Instead of wasting resources on impractical "White Elephant" projects (the V-1 and V-2 rockets that could hardly hit a target the size of Greater London, the V-3 uber-cannon, the Me-163 that shot down less Allied bombers than own planes lost to landing accidents, the Maus superheavy tank that was unable to cross bridges...) the Germans should've concentrated their limited resources into producing more conventional types in greater numbers and deploying them where it counts.

The Sherman and T-34 tanks aren't half as spectacular as the Tiger but the Allies were capable of having them everywhere and in greater numbers than German tanks they would occasionally encounter. The P-51 was nice but nowhere as advanced as Me 262, however the sky was full of P-51's and there rarely was a 262 to be seen.

That's why the Allies won.
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Roger Smith

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Re: Blohm & Voss BV P.215
« Reply #7 on: May 14, 2011, 12:11:57 AM »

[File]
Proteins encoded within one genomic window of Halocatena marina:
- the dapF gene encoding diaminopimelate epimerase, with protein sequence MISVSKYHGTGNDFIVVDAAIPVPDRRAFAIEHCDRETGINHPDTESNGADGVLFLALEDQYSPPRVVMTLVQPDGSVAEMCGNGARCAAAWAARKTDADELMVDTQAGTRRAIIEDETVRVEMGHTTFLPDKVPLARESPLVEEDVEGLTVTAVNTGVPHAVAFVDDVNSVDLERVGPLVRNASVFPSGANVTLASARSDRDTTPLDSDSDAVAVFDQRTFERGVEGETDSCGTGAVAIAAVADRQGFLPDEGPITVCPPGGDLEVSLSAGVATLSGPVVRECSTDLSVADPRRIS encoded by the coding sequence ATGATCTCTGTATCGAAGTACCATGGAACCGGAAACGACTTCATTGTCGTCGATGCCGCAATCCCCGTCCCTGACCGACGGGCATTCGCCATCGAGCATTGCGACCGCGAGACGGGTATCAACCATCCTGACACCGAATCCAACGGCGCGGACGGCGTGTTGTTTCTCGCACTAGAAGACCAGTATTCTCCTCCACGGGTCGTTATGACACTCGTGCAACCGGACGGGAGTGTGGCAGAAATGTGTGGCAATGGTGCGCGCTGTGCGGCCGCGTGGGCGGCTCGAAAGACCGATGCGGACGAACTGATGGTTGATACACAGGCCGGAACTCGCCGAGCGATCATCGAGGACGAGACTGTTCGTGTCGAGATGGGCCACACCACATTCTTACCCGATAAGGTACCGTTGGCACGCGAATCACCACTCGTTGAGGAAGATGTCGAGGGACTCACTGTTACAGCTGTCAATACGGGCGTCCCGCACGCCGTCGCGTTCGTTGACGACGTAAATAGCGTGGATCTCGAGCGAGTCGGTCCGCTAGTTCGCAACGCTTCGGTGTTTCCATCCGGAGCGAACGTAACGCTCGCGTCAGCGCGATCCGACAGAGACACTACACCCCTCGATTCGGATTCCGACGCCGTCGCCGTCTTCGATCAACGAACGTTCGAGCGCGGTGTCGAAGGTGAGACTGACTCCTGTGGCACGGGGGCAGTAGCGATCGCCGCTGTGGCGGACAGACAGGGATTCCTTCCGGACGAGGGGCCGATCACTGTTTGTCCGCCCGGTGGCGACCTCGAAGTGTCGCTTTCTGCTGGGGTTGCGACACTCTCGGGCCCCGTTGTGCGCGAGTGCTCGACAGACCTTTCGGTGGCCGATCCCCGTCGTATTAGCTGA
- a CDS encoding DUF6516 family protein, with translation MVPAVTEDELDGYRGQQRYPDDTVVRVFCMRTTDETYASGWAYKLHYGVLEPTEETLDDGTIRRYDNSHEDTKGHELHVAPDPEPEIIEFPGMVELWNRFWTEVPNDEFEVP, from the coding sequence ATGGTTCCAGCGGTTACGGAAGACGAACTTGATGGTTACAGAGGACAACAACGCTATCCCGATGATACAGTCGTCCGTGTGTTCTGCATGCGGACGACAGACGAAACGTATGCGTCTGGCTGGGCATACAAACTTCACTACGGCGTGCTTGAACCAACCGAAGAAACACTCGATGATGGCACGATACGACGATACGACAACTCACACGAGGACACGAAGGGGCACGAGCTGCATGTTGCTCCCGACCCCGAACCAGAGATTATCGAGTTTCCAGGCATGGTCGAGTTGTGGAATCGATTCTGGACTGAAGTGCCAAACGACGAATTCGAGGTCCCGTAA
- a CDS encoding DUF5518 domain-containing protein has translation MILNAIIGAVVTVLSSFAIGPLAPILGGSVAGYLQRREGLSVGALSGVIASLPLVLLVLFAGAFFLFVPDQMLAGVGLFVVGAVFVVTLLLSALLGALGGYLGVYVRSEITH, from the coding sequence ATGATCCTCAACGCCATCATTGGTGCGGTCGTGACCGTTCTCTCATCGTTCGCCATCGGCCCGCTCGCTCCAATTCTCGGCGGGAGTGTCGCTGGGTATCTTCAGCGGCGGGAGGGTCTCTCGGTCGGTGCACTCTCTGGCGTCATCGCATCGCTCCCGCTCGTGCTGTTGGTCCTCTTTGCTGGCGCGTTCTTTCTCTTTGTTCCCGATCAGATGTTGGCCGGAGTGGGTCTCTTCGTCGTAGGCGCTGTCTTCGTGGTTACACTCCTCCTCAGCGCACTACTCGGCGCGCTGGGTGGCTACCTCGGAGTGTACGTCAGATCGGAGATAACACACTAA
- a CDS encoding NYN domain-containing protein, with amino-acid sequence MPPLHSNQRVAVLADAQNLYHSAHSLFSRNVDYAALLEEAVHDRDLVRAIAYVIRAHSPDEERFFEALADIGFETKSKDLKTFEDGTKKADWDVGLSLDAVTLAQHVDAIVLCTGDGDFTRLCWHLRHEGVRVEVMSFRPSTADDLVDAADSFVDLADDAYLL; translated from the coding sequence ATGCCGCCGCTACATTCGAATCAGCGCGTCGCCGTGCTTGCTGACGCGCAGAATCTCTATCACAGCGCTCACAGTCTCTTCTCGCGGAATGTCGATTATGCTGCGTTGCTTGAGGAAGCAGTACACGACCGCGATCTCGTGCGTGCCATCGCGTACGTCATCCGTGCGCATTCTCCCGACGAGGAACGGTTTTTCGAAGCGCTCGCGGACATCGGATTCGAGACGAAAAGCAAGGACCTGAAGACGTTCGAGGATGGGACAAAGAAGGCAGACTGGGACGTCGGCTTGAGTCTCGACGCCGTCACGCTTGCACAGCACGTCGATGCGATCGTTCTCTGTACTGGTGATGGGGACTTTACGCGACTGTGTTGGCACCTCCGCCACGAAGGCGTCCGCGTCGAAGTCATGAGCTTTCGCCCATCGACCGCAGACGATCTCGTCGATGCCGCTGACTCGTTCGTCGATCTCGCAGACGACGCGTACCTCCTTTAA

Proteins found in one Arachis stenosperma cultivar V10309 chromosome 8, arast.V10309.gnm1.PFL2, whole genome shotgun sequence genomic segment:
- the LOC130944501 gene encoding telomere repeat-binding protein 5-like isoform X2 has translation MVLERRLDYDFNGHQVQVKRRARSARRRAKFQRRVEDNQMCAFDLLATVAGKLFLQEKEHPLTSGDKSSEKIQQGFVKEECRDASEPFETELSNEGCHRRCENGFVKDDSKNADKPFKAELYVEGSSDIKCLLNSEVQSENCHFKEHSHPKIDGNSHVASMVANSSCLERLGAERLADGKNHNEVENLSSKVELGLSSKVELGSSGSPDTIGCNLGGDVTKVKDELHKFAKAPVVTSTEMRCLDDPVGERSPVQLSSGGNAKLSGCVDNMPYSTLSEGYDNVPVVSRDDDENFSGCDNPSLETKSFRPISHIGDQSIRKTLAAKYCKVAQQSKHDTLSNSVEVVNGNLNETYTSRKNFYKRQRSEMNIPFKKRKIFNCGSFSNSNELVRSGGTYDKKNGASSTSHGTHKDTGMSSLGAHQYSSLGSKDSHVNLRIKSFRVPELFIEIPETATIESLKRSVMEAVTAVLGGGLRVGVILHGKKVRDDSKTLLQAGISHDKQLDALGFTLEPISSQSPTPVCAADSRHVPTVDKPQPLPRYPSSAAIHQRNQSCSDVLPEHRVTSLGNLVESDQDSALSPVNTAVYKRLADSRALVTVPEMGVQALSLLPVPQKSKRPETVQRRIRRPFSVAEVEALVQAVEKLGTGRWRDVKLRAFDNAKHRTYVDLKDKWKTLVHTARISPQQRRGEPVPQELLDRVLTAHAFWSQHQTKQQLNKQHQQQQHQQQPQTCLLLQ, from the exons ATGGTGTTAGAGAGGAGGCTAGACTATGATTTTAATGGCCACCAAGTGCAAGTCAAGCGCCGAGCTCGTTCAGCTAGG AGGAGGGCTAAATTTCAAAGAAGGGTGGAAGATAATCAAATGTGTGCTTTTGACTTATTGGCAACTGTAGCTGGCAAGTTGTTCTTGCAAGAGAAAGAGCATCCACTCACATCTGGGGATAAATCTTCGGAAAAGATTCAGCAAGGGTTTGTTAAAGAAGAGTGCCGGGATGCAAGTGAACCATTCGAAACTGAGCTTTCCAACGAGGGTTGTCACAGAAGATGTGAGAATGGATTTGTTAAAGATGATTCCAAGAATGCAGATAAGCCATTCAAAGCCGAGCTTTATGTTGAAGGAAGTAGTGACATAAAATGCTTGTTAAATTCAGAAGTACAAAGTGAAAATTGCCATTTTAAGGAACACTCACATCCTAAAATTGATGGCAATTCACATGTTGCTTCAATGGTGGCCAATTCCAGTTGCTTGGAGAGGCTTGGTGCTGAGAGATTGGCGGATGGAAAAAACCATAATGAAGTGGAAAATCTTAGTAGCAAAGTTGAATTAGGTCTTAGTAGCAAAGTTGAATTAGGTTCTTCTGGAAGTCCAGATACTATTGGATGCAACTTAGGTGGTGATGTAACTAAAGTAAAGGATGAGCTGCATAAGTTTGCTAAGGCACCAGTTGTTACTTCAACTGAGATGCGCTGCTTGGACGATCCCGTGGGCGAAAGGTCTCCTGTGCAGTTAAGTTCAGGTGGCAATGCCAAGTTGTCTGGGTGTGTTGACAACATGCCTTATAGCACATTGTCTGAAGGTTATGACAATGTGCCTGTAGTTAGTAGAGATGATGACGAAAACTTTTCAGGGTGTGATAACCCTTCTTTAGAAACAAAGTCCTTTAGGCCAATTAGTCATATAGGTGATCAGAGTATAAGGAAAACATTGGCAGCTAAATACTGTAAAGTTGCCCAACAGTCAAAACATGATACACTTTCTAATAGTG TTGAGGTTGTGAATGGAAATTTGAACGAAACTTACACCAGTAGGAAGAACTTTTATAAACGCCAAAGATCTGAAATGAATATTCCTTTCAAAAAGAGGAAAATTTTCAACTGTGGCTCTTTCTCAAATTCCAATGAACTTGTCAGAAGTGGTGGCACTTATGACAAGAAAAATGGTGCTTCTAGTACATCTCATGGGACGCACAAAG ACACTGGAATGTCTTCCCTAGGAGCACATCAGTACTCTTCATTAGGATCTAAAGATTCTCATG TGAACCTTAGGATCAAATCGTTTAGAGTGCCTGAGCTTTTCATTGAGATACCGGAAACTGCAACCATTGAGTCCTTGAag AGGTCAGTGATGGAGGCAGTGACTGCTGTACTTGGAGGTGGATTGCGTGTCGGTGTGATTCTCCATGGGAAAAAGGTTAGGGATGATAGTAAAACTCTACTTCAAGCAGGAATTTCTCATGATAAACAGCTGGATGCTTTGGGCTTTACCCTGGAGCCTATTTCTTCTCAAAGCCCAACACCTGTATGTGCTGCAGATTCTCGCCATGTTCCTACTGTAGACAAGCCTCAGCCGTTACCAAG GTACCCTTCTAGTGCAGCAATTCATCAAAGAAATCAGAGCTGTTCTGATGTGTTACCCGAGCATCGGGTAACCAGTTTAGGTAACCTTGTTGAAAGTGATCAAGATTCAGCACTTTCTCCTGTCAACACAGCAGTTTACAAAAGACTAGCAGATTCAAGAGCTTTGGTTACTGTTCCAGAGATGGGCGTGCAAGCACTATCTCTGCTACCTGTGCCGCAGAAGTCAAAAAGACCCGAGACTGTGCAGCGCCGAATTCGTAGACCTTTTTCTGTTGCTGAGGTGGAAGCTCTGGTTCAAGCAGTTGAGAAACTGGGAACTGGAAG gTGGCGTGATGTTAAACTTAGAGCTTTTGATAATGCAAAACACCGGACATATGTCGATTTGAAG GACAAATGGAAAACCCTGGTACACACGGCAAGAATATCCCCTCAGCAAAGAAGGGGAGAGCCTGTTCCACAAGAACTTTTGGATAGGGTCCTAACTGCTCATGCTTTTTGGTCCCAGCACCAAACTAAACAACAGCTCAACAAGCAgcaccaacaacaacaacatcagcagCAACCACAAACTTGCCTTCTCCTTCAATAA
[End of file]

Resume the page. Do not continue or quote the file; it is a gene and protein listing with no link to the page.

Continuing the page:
looks effective, yet another reason to celebrate the destruction of Third Reich  :D
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JG3_Hartmann

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Re: Blohm & Voss BV P.215
« Reply #8 on: May 14, 2011, 01:06:23 AM »

@Radoye: Well, the difference is, P-51 were built in great numbers in factories out of reach for any enemy bomber. The German had to produce their weapons in factories which got some bombs on their roof every day. They would have had to use fighters like the Me-262 because the other things would have been not good enough. And they hat enough fuel for Jets.

But I would like to see some of the crazy machines in the game ^^
I have to look for more info about a Bf-109 with Jumo engine (about 50 to 70kmh faster than a G-6)
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Cranky.1

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Re: Blohm & Voss BV P.215
« Reply #9 on: May 14, 2011, 07:24:15 AM »